LEAKED: Worst Data Hack in US History Gets Worse

LEAKED: Worst Data Hack in US History Gets Worse by Wolf Richter – Wolf Street

What else has Equifax not disclosed yet?

The Equifax hack just keeps getting worse. The first revelations were made on September 7, that Equifax had discovered on July 29 that it had been hacked sometime between “mid-May through July,” and that the crown jewels of consumer data, including Social Security numbers, on 143 million US consumers was stolen. The tally has since been raised to 145.5 million consumers. In terms of quantity and sensitivity, it was the worst consumer data hack in US history.

“In some instances” driver’s license data were also stolen, the company disclosed at the time. Driver’s license data includes license number, name, address, data of birth, and basic physical features of the person. This is important and valuable data for identity thieves and other fraudsters and fills in some gaps in the other data that had been stolen.

But without telling consumers, Equifax went around and told its customers – mainly banks and credit card companies – that the tally of driver’s license data that had also been stolen, previously minimized with the phrase “in some instances,” amounted to driver’s licences of 10.9 million consumers.

This wasn’t an announcement disclosed by the company in a vapid and robotically apologetic press release, but was leaked by “people familiar with the matter,” and reported today by the Wall Street Journal.

The fact that consumers whose DL data had been stolen and who’d become more vulnerable to some fraud didn’t need to be informed about it fortifies the simple fact that, for Equifax, consumers are just the lowly product – and dealing with that product is just an expense.

How did Equifax even get this driver’s license data in the first place?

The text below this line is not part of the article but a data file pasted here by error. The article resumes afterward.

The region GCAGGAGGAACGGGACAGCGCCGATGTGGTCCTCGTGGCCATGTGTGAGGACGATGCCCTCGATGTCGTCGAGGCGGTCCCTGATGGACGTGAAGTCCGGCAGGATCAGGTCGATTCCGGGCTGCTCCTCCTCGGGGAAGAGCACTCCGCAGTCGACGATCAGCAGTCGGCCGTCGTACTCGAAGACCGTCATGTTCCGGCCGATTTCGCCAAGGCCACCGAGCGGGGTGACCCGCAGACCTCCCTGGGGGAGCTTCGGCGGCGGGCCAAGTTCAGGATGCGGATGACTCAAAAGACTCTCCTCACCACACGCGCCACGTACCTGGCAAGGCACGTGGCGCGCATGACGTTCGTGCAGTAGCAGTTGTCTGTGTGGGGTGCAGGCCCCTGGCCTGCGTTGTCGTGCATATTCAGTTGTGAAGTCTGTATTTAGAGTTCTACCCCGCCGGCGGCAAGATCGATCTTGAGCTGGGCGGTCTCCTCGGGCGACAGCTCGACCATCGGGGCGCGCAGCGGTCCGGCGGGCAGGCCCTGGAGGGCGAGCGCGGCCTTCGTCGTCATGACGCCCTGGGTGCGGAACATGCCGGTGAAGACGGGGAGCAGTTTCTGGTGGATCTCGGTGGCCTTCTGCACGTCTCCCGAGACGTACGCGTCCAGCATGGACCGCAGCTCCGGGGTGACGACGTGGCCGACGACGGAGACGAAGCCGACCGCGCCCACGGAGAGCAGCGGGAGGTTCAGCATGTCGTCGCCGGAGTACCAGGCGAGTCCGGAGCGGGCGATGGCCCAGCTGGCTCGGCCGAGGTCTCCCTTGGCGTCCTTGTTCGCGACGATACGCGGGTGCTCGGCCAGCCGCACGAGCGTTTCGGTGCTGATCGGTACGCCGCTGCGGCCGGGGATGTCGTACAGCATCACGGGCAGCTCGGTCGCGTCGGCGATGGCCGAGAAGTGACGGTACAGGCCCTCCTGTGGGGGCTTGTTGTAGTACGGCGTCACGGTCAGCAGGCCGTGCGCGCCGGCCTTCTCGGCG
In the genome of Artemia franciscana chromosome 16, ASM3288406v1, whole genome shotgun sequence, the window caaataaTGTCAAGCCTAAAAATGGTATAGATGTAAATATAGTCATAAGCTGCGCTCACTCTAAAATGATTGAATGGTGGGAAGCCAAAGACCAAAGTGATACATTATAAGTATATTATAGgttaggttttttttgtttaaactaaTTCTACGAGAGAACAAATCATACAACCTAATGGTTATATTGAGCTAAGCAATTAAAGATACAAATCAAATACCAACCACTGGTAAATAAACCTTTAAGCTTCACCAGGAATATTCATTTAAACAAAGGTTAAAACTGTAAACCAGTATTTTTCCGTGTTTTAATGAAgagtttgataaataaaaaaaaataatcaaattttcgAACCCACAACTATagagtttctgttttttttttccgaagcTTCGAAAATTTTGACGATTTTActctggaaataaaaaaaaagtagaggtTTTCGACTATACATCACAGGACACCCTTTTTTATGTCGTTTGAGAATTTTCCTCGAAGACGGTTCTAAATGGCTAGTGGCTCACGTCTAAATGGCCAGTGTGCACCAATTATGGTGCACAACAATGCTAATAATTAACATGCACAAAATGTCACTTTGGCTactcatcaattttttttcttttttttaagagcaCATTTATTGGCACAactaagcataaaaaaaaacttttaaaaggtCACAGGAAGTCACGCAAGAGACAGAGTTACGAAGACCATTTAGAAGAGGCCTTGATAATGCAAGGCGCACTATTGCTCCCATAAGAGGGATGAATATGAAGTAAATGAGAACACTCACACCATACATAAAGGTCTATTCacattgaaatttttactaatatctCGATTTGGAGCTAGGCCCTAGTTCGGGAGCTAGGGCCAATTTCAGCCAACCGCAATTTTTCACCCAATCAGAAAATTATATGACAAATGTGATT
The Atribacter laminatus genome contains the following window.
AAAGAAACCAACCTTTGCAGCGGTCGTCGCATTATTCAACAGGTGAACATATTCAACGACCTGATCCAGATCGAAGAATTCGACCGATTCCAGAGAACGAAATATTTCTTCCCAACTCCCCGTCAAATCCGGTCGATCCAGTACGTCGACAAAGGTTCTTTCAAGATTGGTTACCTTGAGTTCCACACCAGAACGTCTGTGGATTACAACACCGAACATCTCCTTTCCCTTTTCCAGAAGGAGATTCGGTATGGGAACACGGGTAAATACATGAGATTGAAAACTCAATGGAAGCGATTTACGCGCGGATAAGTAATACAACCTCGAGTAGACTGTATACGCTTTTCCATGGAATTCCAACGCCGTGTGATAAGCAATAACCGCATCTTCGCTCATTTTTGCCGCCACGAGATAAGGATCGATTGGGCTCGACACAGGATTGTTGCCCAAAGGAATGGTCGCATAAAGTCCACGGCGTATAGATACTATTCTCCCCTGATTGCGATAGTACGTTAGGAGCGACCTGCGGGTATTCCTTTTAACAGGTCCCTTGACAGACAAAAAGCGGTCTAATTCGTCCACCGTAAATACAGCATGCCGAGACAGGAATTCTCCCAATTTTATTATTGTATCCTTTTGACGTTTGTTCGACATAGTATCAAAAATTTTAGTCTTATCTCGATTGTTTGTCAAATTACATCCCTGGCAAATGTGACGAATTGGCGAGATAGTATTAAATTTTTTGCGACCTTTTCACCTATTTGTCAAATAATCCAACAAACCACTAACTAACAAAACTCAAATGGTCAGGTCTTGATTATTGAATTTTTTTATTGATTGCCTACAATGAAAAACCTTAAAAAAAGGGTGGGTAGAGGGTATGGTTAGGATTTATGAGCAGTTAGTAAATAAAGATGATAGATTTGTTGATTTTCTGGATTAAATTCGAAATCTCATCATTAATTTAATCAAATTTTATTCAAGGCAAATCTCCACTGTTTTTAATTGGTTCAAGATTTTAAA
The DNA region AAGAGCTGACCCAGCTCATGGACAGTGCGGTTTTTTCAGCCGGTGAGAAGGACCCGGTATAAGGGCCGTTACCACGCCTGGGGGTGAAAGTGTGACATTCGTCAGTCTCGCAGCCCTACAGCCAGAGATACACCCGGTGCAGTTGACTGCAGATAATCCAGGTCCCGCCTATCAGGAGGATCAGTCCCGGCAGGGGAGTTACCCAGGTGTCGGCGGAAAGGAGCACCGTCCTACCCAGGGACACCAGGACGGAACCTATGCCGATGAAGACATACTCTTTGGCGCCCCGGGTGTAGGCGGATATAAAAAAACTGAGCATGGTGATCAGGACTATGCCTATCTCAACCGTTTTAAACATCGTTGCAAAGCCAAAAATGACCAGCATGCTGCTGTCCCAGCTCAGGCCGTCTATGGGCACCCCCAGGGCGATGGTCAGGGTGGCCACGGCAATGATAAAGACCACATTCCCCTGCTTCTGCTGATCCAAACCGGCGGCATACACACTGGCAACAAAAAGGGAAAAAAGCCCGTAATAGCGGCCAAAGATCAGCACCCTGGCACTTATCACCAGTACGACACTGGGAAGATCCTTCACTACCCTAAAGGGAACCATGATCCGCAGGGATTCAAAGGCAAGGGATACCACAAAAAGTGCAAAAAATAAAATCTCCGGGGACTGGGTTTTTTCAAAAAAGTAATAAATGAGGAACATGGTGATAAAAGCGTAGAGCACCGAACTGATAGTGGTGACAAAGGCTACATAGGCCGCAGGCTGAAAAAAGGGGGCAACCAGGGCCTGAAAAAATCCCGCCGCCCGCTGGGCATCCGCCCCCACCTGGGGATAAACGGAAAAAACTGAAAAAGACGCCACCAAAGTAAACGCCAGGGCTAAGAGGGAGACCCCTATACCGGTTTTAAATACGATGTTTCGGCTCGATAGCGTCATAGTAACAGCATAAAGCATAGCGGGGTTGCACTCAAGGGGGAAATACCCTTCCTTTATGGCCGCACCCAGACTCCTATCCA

In many cases, Equifax asked consumers for their driver’s license number when they contacted the company, claiming it was needed to verify their identity. In other cases, Equifax asked for the DL number at its website set up to resolve credit-report discrepancies. The Wall Street Journal:

The dispute-resolution page appears to have been at least one avenue hackers used to access the company’s systems. This was done by hackers exploiting a security vulnerability in software that ran on the dispute portal’s web application.

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Wolf Richter

In his cynical, tongue-in-cheek manner, he muses on WOLF STREET about economic, business, and financial issues, Wall Street shenanigans, complex entanglements, and other things, debacles, and opportunities that catch his eye in the US, Europe, Japan, and occasionally China. WOLF STREET is the successor to his first platform… TP-Title-7-small-200px …whose ghastly name he finally abandoned in July 2014. Here’s the story on that. Wolf lives in San Francisco. He has over twenty years of C-level operations experience, including turnarounds and a VC-funded startup. He earned his BA and MBA in Texas and his MA in Oklahoma, worked in both states for years, including a decade as General Manager and COO of a large Ford dealership and its subsidiaries. But one day, he quit and went to France for seven weeks to open himself up to new possibilities, which degenerated into a life-altering three-year journey across 100 countries on all continents, much of it overland. And it almost swallowed him up.